I had, at this point, never seen my work projected on a really good projector before so this was going to be a real test of the cameras. Rick and Mike wanted to see how well the footage held up on the big screen. They had shot some stuff and weren’t happy with what they were getting. So they converted my edit into an MXF to play through Avid and I sat down to watch the edit. I was nervous. Never having seen my work on a big screen as good as this, but also George Lucas came in to watch and also the legendary sound designer Ben Burtt. My heart was racing. I watched as the edit played and they loved it. My favourite moment was when the star timelapse came on and Ben Burtt said “Hey, now, hang on!!” This was a very quick ungraded draft edit knocked together from a crappy grey day as a test, not supposed to be shown as an example of my work! Then Quentin Tarantino came in as he was due to talk at a screening of “Inglorious Basterds” and George said to Quentin, come see this. Quentin waxed lyrical, calling it Epic and William Wylersesque and was shocked it was shot on a DSLR. He had no idea you could shoot HD video on them or they were so good. I love George Lucas and Quentin Tarantino, so to have my work screened to them was pretty special to me. Rick, Mike and I also watched some of my other work on the big screen. “Venice’s People”, “San Francisco’s People”, “Cherry Blossom Girl” and “Sofia’s People”. They all looked incredibly good on the big screen. Better than I could ever have imagined. We watched everything in the Stag theatre at the ranch too. Probably one of the best screens in the world. 40 foot screen and it looked incredible.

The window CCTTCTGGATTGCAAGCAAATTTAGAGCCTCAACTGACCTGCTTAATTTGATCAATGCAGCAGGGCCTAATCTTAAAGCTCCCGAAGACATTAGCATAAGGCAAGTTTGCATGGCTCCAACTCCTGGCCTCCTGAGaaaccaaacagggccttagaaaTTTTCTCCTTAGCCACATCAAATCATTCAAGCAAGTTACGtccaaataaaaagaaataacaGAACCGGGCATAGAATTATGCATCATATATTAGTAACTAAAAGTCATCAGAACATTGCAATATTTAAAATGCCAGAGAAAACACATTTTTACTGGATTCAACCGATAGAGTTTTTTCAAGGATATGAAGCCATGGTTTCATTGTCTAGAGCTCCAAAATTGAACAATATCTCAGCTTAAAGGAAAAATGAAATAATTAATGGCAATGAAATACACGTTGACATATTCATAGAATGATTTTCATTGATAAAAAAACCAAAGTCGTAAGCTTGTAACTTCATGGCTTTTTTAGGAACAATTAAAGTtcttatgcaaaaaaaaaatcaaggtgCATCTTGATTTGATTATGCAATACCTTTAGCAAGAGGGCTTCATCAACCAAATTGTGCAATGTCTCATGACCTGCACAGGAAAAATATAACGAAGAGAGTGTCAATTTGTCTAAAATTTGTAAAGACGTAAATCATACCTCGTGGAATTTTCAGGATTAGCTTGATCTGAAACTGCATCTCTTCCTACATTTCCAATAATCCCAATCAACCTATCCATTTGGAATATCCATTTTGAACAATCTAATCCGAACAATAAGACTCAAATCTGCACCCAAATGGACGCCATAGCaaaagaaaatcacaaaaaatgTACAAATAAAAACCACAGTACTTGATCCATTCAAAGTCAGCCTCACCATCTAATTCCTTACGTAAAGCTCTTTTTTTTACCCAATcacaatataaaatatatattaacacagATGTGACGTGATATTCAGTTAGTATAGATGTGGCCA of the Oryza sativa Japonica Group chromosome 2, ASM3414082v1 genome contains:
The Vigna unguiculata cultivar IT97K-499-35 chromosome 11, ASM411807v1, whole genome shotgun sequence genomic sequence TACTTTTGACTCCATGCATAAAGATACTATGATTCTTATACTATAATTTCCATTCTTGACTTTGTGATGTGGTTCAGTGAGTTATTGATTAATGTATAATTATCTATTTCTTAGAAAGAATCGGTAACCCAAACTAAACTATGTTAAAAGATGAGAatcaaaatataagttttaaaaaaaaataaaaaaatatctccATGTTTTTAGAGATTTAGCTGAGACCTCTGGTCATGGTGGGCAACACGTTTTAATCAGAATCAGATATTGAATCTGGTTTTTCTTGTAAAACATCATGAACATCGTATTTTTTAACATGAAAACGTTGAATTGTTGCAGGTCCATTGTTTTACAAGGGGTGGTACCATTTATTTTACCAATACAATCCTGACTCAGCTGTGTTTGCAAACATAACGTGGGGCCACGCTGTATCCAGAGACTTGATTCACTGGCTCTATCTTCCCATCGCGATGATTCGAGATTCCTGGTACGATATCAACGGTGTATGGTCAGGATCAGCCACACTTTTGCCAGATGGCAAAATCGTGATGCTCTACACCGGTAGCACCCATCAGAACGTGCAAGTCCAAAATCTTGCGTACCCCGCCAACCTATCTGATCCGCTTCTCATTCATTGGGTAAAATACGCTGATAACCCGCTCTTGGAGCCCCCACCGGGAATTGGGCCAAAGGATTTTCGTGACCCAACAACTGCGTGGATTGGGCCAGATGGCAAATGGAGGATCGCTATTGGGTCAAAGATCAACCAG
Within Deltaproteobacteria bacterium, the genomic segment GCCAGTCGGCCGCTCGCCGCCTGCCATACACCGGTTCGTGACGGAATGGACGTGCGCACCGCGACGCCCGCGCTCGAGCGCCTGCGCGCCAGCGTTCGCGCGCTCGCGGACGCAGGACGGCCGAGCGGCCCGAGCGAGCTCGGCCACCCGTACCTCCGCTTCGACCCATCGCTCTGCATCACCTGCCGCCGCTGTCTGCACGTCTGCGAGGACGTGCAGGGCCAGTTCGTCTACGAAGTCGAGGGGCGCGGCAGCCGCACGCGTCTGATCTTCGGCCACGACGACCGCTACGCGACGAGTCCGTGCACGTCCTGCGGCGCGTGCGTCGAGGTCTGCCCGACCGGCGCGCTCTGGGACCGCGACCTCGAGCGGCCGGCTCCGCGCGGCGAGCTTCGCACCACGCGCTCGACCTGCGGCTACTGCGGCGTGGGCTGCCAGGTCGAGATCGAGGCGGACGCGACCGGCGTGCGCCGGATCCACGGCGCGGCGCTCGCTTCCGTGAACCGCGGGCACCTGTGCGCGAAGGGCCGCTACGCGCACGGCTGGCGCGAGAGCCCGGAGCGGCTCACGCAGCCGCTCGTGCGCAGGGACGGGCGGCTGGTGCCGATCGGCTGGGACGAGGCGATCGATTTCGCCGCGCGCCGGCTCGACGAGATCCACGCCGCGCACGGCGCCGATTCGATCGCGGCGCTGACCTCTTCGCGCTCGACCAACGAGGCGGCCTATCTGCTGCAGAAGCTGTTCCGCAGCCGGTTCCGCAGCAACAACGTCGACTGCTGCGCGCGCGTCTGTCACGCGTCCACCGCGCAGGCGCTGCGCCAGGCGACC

Ben Burtt with his Zacuto iphone grip junior
Ben Burtt with his Zacuto iphone grip junior

Mike and Rick were over the moon. They didn’t know how well these cameras would hold up on the big screen and it passed with flying colours. Lots of swear words of incredulity were used!

80% of the footage was shot on the 5DmkII at 30p, then conformed to 23.98p in Cinema tools, effectively causing a slight slowdown but as no sync was used this was fine. All the timelapses were done on the 7D apart from the first star one. Some shots of the mist on the lake were done on the 7D too in 23.98p mode. I found them indistinguishable in the edit. Picture profile was Neutral, sharpness all the way down, contrast all the way down and saturation down one notch on both cameras.